Eternal BA tool search

Hi all,
You know when you're searching for an uncommon tool and eventually you buy a decent one, but it doesn't quite do everything you need, so you
keep looking and sometime buy another? Then the whole cycle repeats itself until you have several similar tools?
Well it keeps happening to me with BA spanners and sockets. I bought a set of open-ended BA spanners when I was working on a vacuum pump a couple of years ago. Then a bit later I was working on a scientific balance which had some delicate brass BA locknuts. So I ended up with two sets of open-ended BA spanners.
Then I needed to tighten terminals on several motors. The open-ended spanners don't fit very well, so I ordered some BA box spanners. Unfortunately the set was incomplete when it arrived, so I called the old guy at the tool company. He apologised and said that someone else's set had contained a faulty spanner, so he replaced it with one from another set, then forgot about it. The replacement didn't turn up, so I called the guy again and he said the manufacturer was in difficulty and hadn't supplied him. A few months went by and I called the company again, but didn't get the knowledgeable old guy. It turned out that he had passed away. Poor chap.
So I bought some new old stock BA sockets on eBay. Only I screwed up. They were advertised as "BA sockets, 1/4" hex drive". I assumed it meant "BA hex sockets, 1/4" square drive", but no, they are actually hex drive. My fault. They're quite a nice set, though, and they were cheap. They come with a handle which looks like an Allen key, but I was hoping to be able to use a screwdriver-type ratchet handle with them. What do you call a screwdriver-type ratchet handle which fits 1/4" hex drive sockets, I wonder, and where might one find such a tool?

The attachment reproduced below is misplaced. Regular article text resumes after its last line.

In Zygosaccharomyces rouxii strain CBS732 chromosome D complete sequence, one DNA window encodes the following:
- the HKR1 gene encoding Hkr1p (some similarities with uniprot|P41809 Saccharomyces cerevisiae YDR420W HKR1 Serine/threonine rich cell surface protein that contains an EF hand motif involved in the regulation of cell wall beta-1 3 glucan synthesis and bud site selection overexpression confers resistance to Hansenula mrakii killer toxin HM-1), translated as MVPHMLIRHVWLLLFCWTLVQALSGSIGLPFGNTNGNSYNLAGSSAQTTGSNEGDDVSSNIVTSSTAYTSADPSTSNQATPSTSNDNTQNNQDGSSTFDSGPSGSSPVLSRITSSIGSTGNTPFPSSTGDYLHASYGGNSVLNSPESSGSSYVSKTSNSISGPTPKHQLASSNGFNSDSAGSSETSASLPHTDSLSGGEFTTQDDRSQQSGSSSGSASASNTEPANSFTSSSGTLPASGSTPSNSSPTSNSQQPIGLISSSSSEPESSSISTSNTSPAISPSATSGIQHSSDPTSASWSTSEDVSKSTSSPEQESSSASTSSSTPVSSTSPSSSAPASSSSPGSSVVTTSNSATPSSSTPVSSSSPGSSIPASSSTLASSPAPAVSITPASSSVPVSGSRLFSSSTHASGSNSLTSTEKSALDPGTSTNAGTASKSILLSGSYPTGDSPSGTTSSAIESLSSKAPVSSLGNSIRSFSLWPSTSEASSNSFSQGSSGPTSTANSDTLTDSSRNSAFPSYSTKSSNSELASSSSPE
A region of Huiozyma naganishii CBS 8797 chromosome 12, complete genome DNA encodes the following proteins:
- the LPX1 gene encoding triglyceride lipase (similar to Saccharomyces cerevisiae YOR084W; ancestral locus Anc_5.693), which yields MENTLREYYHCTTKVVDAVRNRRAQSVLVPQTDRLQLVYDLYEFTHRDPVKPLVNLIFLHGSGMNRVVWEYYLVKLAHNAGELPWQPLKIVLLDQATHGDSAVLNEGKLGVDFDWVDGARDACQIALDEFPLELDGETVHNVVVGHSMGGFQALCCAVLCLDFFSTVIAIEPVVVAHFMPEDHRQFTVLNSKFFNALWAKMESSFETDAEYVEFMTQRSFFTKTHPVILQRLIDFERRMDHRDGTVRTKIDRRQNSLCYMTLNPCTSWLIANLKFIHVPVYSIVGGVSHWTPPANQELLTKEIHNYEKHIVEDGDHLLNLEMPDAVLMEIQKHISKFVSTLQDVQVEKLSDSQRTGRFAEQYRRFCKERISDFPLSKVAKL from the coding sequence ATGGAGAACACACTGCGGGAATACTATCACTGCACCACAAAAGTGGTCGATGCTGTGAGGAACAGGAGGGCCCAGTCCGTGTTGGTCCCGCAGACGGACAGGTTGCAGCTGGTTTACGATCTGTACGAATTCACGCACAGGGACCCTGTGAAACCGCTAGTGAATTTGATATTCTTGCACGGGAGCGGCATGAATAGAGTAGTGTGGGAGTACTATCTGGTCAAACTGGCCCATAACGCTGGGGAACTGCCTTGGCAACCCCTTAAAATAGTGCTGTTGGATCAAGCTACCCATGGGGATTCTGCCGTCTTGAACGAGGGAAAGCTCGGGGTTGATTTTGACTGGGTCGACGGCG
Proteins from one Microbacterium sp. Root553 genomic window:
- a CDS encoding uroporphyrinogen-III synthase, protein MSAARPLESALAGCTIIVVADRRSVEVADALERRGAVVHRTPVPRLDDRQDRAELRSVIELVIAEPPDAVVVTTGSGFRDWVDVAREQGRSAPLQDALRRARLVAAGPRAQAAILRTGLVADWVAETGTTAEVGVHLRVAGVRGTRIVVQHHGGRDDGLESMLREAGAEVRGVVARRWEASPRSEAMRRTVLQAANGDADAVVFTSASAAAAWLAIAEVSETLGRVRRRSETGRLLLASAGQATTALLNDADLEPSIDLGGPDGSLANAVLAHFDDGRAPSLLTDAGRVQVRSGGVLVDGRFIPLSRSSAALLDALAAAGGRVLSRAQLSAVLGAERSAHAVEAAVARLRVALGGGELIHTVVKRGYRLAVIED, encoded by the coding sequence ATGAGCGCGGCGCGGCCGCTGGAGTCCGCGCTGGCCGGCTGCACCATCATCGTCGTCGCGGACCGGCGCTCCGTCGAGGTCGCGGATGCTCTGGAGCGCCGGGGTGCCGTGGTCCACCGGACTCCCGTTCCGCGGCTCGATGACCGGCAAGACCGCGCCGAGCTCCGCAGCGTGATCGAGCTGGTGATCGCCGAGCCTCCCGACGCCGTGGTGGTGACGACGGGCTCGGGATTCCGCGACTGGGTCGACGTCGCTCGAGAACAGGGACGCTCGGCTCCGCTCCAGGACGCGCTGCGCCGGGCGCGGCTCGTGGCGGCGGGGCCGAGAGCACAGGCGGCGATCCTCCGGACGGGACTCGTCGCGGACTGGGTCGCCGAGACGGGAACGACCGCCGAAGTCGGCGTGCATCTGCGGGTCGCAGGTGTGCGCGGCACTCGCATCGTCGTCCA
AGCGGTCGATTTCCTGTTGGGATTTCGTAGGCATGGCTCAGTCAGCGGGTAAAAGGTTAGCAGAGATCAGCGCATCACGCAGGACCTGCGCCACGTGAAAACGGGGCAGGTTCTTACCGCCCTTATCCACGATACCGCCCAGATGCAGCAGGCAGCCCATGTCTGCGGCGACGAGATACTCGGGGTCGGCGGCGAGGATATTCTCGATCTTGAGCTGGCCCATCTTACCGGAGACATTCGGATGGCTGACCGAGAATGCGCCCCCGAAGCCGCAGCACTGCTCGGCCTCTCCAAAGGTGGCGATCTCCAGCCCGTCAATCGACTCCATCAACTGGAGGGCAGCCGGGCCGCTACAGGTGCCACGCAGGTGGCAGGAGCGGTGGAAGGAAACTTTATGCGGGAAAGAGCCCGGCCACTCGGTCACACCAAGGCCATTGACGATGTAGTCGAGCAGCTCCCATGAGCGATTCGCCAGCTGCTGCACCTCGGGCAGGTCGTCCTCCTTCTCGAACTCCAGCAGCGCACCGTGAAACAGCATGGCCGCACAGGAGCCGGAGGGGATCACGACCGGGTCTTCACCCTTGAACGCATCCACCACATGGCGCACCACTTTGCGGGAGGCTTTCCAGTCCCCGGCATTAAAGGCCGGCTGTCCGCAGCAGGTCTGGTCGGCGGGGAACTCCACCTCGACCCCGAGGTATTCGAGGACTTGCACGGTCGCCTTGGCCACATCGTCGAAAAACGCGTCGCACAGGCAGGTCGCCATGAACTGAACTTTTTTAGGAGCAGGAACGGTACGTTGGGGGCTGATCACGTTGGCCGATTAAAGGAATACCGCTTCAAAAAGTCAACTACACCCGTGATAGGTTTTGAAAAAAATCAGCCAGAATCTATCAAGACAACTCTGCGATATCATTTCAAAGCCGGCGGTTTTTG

Ah, the joy of hunting for tools (it is quite fun, actually).
Best wishes,
Chris
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Chris I have a cheap ratchet screwdriver, the type with a fat handle that contains the spare bits; it's 1/4" drive so if you can find one, you could cut a piece of a 1/4" Allen key to use as an adapter. This one was free with 5 litres of oil but the same type of thing turns up in the pound stores and places like Wilko, Lidl and Aldi. Alternatively, Halfords used to sell BA box spanners, I have a set I bought for working on valve audio gear which is full of BA fasteners. Martin
--
martin<dot here>whybrow<at here>ntlworld<dot here>com



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Martin Whybrow wrote:

Thanks for the suggestion. I might check out our local Aldi and if there's a cheap screwdriver give it a go. I don't want to spend too much in case the wobble in the two joints proves a problem, but I suspect this might be the only way to do it. I don't think I've ever seen a screwdriver handle (actually the ratchet isn't essential) which ends in a male 1/4" fitting.
Best wishes,
Chris
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On Wed, 26 Apr 2006 22:40:32 +0000, Christopher Tidy

Greetings Chris, I read your post about trying to find BA tools. I was trying to think what kind of tool was a BA tool. Finally it came to me. You were just trying to be polite. You've been tring to find sets of Big Ass tools. I can see how this might be a problem. Most places sell tool sets you can hold in your hand. But I imagine that big ass tools are probably too big for most jobs. I used to run a lathe with a 3 foot chuck. That chuck key sure was a big ass chuck key. Maybe an old factory site might have some big ass tools laying around rusting you could have just by taking them. I see you have a set of big ass tools for working on valve audio gear which was full of big ass fasteners. I can imagine big ass fasteners being used with big ass valves but what do big ass valves have to do with audio gears? Is Audio a brand name? Do they make big ass gears? But gear is singular. Is this gear so big it is made in pieces and held together with big ass bolts? I've seen some pretty big ass flywheels that were bolted together with big ass bolts. And what's a "box spanner"? Are they something you put in boxes to keep the sides from caving in? Oh, wait, I know what they are. When the moving van was being filled during my last move they had these things which spanned the box on the inside to keep everything in place when they were driving. I think it's funny what people collect. Some folks collect model trains, others collect china, while still others collect whisky bottles. And it appears you collect big ass tools. Do you display them? It would take a big ass building to properly display a bunch of big ass tools. Cheers, Eric